WASHINGTON—The Chinese Communist Party is heading toward collapse, and the United States had better get its act together in its dealings with the country, emphasizing a stronger relationship with the citizens of China rather than simply its communist government. That was the clear message that came out of a forum here on Thursday.
There are signs that the Chinese leadership is splintering as the regime prepares for the once-in-a-decade leadership transition that the Communist Party is currently undertaking, says Gordon Chang, author of the 2001 book The Coming Collapse of China. Chang was keynote speaker at the panel sponsored by The Epoch Times. The event was held at a congressional office building.
Besides a leadership rift, Chang says the authority of the central government is eroding, the military is breaking free of civilian control, and “Chinese people, from one end of the country to the other, are taking to the streets in protest.
“The wheels are coming off China, and we don’t know where that country is heading,” he said.
The Chinese economy, the engine of economic growth in the Asia Pacific, is also in trouble, Chang said. He cited average monthly increases in electricity production over the last six months as an example. The reported 1.5 percent growth in electricity production probably indicates an overall economic growth rate of zero, he said. “China may already be in recession.”
Dr. Li Ding, the editor of Chinascope, an English language website that specializes in translations of primary-source Communist Party political information, propaganda, and academic and media reports not usually accessible to Westerners, concurred with Chang.
According to the best statistics, there are hundreds of thousands of mass protests in China each year, and the level of distrust of the Chinese leadership is now palpable.
Ding said the flow of information can be divided into two streams: the official Communist Party line, which no one believes, and the personal accounts, anecdotes, opinions, and rumors that fly around online and from which Chinese people draw their own understanding.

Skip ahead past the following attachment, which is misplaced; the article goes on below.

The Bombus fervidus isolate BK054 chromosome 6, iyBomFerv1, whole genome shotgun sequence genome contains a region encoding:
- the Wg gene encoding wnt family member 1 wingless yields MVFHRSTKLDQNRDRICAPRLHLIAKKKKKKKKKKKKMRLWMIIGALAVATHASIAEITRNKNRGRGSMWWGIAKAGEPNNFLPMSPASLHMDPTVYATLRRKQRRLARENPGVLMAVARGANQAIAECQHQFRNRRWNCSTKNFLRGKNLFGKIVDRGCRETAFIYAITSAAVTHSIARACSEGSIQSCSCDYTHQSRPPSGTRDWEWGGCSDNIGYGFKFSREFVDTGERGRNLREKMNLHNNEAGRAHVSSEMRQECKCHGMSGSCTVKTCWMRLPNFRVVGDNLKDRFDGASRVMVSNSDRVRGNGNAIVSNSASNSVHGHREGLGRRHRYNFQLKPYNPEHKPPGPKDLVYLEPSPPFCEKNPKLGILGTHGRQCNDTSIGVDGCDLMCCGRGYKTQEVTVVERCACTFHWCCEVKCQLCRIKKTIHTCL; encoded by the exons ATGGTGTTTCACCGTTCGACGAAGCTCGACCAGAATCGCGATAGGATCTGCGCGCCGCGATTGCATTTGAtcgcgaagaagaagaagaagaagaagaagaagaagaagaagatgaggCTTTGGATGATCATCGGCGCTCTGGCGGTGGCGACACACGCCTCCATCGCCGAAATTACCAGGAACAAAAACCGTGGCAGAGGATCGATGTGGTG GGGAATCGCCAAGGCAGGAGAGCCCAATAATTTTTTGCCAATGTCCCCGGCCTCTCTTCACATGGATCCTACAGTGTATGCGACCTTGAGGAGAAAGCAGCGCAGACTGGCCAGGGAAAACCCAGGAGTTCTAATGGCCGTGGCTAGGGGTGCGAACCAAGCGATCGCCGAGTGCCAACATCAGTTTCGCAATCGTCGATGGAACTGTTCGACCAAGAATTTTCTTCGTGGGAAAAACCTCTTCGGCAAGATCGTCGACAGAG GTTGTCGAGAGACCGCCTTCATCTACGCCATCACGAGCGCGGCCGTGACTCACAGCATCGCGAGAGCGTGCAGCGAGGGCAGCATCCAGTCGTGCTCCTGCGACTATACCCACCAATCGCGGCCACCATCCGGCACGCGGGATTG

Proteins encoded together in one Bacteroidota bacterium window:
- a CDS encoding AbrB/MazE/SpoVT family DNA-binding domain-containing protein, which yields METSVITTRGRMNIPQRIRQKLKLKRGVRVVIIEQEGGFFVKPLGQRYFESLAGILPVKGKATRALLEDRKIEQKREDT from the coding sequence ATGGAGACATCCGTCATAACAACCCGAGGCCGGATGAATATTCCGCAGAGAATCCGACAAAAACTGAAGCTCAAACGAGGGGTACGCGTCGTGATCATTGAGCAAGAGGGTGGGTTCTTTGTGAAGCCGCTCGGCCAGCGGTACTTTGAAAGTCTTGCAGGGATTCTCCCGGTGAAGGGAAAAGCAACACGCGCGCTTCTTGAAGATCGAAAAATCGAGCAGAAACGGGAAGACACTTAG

“The propaganda machine is no longer effective,” Ding said.
Ding says the United States needs to engage more with civil society, grassroots groups, and ordinary citizens in China as the Communist Party faces unprecedented challenges—many from the Chinese people, who want a fairer country—that may end its rule.
Chang says engagement may not be enough. He believes the U.S. policy of bringing the Chinese communist leadership into the “liberal system” through engagement over the last 40 years has failed.
By compromising on values for the sake of engagement, he says that America has unwittingly “reinforced the worst tendency of the Communist Party’s authoritarian system,” rewarding ” irresponsible conduct” with more efforts by the United States to engage.
Nowhere was that more obvious than in Matthew Robertson’s testimony.
Investigative reporter for The Epoch Times, Robertson detailed the story of Falun Gong in China, its popular rise, the perceived ideological threat it posed to former regime leader Jiang Zemin, and the persecution Jiang initiated.
Security forces were required to implement the persecution—the largest security mobilization upheaval since the Mao era, he said—at enormous cost. Jiang Zemin also built his own power structure to implement the campaign, which later began a destabilizing force in China.
The fall from grace of former Politburo member and Chongqing Party Secretary Bo Xilai and the attempted defection of his right-hand man and former Chongqing chief of police Wang Lijun to the U.S. consulate in Chengdu in February, was a direct result of that power structure. The two were heavily implicated in both the persecution of the Falun Gong and the harvesting of organs from its adherents.
David Matas, one of the panelists, is a human rights lawyer who has won several awards for his work and co-authored the seminal text about harvesting organs from Falun Gong practitioners: Bloody Harvest.
Matas divided figures in the regime into broad categories: the “reformers” like Wen Jiabao and former premier Zhu Rongji, who, it appears, would like to see a stop to the persecution and atrocities against Falun Gong; the “harmonizers” like Hu Jintao and Xi Jinping, who are keen to do what it takes to maintain the status quo; and the “hardliners” like Jiang Zemin and Bo Xilai.
In that context, the United States should push for change in Chinese organ-sourcing practices, Matas said. He proposed that the State Department release information that Wang Lijun may have given about organ harvesting, that Congress enact legislation to combat transplant abuse, that compulsory reporting be instituted around transplant tourism, and that health insurance on the matter be tightened up.
In short, Matas said the United States should do more.
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